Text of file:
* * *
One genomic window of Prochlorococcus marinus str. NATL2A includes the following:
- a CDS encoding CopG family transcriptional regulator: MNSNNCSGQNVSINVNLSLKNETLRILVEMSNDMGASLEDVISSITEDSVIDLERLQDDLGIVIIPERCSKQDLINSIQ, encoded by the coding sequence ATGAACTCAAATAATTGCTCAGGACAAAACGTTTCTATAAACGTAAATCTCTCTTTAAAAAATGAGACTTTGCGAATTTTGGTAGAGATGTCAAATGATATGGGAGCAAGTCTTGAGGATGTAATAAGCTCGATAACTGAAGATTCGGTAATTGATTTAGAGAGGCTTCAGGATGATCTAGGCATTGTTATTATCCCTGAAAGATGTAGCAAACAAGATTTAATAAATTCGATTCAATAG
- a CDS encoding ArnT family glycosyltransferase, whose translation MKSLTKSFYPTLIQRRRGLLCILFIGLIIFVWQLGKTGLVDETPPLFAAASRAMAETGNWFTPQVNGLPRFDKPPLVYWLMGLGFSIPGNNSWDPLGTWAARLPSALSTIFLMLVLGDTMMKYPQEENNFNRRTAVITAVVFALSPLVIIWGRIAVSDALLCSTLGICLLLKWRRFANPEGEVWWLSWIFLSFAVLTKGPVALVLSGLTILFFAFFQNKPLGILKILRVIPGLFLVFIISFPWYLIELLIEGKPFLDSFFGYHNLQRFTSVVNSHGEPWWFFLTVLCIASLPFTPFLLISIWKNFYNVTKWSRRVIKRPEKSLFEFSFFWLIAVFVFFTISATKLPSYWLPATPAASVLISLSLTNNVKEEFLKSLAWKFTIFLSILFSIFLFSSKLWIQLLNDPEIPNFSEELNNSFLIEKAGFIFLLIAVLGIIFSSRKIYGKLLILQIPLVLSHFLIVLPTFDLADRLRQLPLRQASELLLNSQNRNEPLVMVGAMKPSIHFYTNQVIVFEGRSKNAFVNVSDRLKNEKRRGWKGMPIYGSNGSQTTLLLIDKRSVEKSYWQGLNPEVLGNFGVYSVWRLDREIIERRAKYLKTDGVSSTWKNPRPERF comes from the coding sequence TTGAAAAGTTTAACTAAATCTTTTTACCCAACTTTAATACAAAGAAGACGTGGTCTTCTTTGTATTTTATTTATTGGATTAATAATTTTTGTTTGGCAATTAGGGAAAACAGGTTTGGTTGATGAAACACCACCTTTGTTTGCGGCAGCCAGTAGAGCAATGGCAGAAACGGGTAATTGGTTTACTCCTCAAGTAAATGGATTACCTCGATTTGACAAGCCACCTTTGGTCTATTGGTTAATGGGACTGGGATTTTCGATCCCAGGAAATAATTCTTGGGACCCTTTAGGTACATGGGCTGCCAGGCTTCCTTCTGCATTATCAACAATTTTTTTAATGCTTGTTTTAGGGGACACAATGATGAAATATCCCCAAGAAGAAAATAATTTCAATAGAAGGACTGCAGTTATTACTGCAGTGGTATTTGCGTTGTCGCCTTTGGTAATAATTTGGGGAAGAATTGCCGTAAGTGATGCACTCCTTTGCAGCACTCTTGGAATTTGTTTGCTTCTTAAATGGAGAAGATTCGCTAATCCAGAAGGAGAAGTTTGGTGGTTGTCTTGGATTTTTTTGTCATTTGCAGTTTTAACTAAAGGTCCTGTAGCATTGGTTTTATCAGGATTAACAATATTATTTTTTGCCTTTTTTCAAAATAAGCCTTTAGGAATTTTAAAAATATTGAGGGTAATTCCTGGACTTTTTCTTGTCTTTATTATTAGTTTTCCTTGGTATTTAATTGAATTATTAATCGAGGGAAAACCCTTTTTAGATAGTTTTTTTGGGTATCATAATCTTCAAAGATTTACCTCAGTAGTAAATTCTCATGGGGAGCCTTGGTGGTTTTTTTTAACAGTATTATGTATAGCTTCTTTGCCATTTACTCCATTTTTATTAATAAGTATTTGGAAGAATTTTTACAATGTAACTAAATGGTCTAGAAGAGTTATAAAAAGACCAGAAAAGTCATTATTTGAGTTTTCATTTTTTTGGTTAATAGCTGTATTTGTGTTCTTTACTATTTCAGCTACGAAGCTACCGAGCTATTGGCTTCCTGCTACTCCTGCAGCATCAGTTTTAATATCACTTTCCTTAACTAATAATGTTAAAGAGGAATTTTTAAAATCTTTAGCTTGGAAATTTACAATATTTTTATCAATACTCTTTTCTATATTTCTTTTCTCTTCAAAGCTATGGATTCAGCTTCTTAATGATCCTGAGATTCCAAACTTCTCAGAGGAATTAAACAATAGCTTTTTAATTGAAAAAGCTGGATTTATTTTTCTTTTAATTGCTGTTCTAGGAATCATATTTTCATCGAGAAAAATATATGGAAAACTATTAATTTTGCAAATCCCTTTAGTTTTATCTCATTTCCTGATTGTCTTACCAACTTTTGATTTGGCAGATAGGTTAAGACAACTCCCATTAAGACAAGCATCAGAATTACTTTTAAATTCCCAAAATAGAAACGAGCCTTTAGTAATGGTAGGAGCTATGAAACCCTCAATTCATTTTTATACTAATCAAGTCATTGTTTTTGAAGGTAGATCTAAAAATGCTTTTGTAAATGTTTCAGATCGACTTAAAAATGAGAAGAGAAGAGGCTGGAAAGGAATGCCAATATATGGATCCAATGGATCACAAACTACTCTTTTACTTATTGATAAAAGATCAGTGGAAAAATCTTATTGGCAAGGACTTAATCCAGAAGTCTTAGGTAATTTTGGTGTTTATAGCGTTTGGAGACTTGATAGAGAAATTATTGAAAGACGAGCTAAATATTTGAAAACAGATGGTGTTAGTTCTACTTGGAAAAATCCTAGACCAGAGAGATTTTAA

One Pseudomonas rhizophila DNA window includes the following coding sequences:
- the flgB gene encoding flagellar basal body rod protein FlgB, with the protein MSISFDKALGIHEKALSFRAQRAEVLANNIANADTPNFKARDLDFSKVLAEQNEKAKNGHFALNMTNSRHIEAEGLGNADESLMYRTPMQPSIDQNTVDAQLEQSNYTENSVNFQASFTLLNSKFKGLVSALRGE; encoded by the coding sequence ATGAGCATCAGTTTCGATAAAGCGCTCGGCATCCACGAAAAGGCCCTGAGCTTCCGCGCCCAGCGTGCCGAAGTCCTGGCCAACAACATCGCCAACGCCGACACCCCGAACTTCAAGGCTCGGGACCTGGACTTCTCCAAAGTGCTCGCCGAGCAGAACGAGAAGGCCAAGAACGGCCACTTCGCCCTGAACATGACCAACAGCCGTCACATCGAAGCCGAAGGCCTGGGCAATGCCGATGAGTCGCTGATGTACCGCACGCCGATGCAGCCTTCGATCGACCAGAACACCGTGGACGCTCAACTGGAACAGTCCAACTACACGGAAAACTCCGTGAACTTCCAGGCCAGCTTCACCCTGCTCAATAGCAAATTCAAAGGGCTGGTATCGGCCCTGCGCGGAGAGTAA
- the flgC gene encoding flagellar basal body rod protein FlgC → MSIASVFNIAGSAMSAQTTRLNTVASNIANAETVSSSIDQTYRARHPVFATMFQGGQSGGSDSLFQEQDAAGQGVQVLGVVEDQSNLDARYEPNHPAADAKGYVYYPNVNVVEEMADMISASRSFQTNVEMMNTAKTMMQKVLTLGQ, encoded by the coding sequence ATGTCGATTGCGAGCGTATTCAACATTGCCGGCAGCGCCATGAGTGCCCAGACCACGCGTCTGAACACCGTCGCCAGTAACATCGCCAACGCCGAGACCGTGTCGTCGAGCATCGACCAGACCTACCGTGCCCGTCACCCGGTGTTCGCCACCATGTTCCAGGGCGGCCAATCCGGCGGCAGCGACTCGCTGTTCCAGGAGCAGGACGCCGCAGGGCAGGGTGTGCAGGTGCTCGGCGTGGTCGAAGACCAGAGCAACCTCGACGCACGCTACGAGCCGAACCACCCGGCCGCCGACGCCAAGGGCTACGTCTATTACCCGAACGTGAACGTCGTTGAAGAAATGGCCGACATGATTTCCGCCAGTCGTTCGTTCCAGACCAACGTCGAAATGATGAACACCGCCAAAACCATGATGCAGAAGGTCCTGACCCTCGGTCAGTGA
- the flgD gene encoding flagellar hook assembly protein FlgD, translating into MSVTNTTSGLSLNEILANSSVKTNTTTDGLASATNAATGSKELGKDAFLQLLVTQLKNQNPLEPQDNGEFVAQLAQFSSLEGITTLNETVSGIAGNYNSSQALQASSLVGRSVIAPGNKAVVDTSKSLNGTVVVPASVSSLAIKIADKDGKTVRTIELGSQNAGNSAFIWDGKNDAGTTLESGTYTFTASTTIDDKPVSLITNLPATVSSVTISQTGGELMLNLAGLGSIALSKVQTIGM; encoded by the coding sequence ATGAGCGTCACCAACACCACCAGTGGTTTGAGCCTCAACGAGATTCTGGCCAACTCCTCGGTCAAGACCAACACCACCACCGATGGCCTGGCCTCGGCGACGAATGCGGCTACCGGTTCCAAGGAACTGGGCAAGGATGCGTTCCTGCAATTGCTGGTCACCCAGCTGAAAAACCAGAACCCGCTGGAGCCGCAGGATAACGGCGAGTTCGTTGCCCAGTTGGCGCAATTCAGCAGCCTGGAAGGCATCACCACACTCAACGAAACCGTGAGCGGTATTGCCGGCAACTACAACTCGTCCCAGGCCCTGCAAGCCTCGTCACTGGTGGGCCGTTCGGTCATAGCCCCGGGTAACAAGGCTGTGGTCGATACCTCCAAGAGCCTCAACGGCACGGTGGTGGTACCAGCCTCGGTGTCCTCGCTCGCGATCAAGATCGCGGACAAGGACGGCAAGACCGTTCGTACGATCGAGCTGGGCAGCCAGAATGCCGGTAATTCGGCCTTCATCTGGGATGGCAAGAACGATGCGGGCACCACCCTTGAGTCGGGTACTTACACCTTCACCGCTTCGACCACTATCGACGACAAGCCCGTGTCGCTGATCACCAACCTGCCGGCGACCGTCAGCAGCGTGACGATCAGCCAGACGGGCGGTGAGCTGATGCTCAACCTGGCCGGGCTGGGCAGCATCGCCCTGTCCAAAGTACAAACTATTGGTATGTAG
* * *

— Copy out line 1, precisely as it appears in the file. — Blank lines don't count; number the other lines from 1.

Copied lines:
One genomic window of Prochlorococcus marinus str. NATL2A includes the following: